After four months of the government insisting that it could only afford a 1% pay rise this year for the NHS staff whom Boris Johnson has often lionised, it has now trebled that to 3%.
The original 1% was rejected as an insult by unions representing the 1.2m NHS personnel in England. Conservative MPs worried it made the government look ungrateful for frontline workers’ herculean efforts during the Covid pandemic, opinion polls suggested the pubic agreed and health leaders warned that it would only increase the NHS’s debilitating problems in recruiting and retaining staff. Despite proclaiming that 1% was “as much as we can [afford] at this present time”, the prime minister has bowed to the inevitable.
But will 3% be enough to assuage staff anger and head off industrial action? That seems unlikely. A number of unions now intend to canvass their members’ views on the offer – and what, if anything, they are prepared to do to try to force an increase. They include the British Medical Association (BMA), Royal College of Nursing (RCN), GMB and Unite. Across all types of staff, two groups look most likely to seriously consider taking action – nurses and junior doctors.
The legal duty on unions to ensure at least a 50% turnout in any ballot, and for 40% of their total membership to approve any industrial action – a work-to-rule or strike – is a high bar to get over. But nurses are so unhappy about the 3% award that it is almost certain that the RCN ends up balloting its members about action of some sort. It said nurses deserved a 12.5% increase and, significantly, has already not just rejected the 4% offered by the Scottish government but triggered the disputes procedure, a potential first step to a walkout.
Nurses in England admire their colleagues in Northern Ireland for striking in late 2019, earning strong public support and winning concessions from Stormont ministers as a result. Quite a few believe they can repeat the trick. Johnson could soon find himself in an awkward, ongoing and very public disagreement with nurses, some of whom he praised for their round-the-clock care that helped save his life while he suffered with coronavirus last year.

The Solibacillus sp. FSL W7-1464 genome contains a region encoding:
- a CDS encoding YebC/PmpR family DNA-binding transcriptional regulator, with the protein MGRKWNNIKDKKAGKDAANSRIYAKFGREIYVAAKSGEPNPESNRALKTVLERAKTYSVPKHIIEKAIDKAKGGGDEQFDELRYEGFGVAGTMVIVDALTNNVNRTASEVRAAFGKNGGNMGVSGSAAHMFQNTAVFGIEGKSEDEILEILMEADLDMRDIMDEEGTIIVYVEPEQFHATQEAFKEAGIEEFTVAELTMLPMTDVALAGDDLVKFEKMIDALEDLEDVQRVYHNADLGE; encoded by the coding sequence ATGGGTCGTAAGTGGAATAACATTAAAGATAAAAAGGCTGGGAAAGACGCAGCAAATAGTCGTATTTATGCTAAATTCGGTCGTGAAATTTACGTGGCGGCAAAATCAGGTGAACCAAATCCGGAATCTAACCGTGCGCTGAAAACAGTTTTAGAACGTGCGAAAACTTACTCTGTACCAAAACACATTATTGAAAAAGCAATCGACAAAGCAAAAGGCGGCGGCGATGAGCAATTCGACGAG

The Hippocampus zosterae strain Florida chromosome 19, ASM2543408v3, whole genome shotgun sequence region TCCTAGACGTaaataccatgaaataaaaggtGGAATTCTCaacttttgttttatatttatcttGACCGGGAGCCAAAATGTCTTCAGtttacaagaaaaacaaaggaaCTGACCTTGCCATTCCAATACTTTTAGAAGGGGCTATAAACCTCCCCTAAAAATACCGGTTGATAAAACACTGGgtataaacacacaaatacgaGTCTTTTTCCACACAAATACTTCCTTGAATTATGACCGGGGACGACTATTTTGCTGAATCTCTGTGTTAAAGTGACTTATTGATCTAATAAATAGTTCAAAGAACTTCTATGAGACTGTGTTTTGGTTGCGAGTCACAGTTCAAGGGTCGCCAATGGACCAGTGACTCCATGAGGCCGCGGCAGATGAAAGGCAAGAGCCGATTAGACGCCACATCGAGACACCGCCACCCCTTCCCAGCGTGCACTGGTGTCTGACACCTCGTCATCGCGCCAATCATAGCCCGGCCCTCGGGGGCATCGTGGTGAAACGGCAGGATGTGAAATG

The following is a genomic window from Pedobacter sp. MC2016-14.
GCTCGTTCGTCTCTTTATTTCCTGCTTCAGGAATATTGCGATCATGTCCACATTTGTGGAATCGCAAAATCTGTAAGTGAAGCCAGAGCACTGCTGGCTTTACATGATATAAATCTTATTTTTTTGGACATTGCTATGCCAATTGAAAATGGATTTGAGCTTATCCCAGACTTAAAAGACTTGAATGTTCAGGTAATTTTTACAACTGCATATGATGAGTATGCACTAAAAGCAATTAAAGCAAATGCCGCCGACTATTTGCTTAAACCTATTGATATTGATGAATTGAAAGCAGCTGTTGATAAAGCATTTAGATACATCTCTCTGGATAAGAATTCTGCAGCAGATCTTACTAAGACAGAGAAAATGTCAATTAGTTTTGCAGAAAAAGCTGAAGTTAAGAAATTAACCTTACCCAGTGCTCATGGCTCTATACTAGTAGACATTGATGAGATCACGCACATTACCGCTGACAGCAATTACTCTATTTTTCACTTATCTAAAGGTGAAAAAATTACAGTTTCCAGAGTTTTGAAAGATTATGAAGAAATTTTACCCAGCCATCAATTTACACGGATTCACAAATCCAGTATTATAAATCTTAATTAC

England’s 61,000 junior – or trainee – doctors may also weigh up the pros and cons of industrial action. Ministers point to the fact that trainees are in the third year of a four-year pay deal that gives them a 2% rise each year. In her initial reaction to the 3% award Dr Sarah Hallett, the chair of the BMA’s junior doctors committee, called it “insulting” but did not raise the spectre of any walkouts. However, some juniors are already asking why they deserve less than everyone else, and why they are missing out on the extra 1%, given they have helped shoulder the Covid burden too.
Ministers may proclaim their admiration for the NHS and boast of the record funding they are putting in. But a potential series of ballots among health unions over the coming weeks and months could well see Johnson embroiled in a messy battle for hearts and minds with workers the public admire most.